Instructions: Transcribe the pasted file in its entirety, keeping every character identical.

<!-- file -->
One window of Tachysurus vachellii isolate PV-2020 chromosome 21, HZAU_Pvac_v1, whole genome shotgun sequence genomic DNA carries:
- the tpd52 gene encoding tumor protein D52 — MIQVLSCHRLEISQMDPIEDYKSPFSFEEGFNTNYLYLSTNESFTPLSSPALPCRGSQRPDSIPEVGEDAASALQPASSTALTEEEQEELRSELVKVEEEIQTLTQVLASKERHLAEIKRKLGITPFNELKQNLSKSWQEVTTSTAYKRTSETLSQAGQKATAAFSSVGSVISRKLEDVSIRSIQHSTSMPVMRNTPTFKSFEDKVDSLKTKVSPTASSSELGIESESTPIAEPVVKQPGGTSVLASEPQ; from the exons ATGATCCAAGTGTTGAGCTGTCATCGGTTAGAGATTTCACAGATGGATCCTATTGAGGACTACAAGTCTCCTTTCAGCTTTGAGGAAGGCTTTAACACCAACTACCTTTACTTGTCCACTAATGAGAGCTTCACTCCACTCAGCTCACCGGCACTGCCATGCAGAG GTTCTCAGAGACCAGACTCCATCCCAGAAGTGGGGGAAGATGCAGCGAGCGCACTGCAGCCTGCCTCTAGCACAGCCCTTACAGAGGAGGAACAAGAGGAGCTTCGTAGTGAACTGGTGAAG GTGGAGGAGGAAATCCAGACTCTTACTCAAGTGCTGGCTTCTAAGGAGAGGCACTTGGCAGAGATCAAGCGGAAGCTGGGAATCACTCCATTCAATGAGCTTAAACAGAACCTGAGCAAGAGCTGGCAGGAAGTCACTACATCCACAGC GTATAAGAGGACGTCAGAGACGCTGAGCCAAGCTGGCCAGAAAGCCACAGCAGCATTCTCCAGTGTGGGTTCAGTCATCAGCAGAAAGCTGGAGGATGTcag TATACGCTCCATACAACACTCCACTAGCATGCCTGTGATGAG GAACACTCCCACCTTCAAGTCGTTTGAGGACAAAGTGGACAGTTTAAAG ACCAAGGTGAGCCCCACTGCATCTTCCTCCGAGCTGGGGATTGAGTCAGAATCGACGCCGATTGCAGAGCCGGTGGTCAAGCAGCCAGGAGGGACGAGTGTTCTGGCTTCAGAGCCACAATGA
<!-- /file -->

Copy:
One window of Tachysurus vachellii isolate PV-2020 chromosome 21, HZAU_Pvac_v1, whole genome shotgun sequence genomic DNA carries:
- the tpd52 gene encoding tumor protein D52 — MIQVLSCHRLEISQMDPIEDYKSPFSFEEGFNTNYLYLSTNESFTPLSSPALPCRGSQRPDSIPEVGEDAASALQPASSTALTEEEQEELRSELVKVEEEIQTLTQVLASKERHLAEIKRKLGITPFNELKQNLSKSWQEVTTSTAYKRTSETLSQAGQKATAAFSSVGSVISRKLEDVSIRSIQHSTSMPVMRNTPTFKSFEDKVDSLKTKVSPTASSSELGIESESTPIAEPVVKQPGGTSVLASEPQ; from the exons ATGATCCAAGTGTTGAGCTGTCATCGGTTAGAGATTTCACAGATGGATCCTATTGAGGACTACAAGTCTCCTTTCAGCTTTGAGGAAGGCTTTAACACCAACTACCTTTACTTGTCCACTAATGAGAGCTTCACTCCACTCAGCTCACCGGCACTGCCATGCAGAG GTTCTCAGAGACCAGACTCCATCCCAGAAGTGGGGGAAGATGCAGCGAGCGCACTGCAGCCTGCCTCTAGCACAGCCCTTACAGAGGAGGAACAAGAGGAGCTTCGTAGTGAACTGGTGAAG GTGGAGGAGGAAATCCAGACTCTTACTCAAGTGCTGGCTTCTAAGGAGAGGCACTTGGCAGAGATCAAGCGGAAGCTGGGAATCACTCCATTCAATGAGCTTAAACAGAACCTGAGCAAGAGCTGGCAGGAAGTCACTACATCCACAGC GTATAAGAGGACGTCAGAGACGCTGAGCCAAGCTGGCCAGAAAGCCACAGCAGCATTCTCCAGTGTGGGTTCAGTCATCAGCAGAAAGCTGGAGGATGTcag TATACGCTCCATACAACACTCCACTAGCATGCCTGTGATGAG GAACACTCCCACCTTCAAGTCGTTTGAGGACAAAGTGGACAGTTTAAAG ACCAAGGTGAGCCCCACTGCATCTTCCTCCGAGCTGGGGATTGAGTCAGAATCGACGCCGATTGCAGAGCCGGTGGTCAAGCAGCCAGGAGGGACGAGTGTTCTGGCTTCAGAGCCACAATGA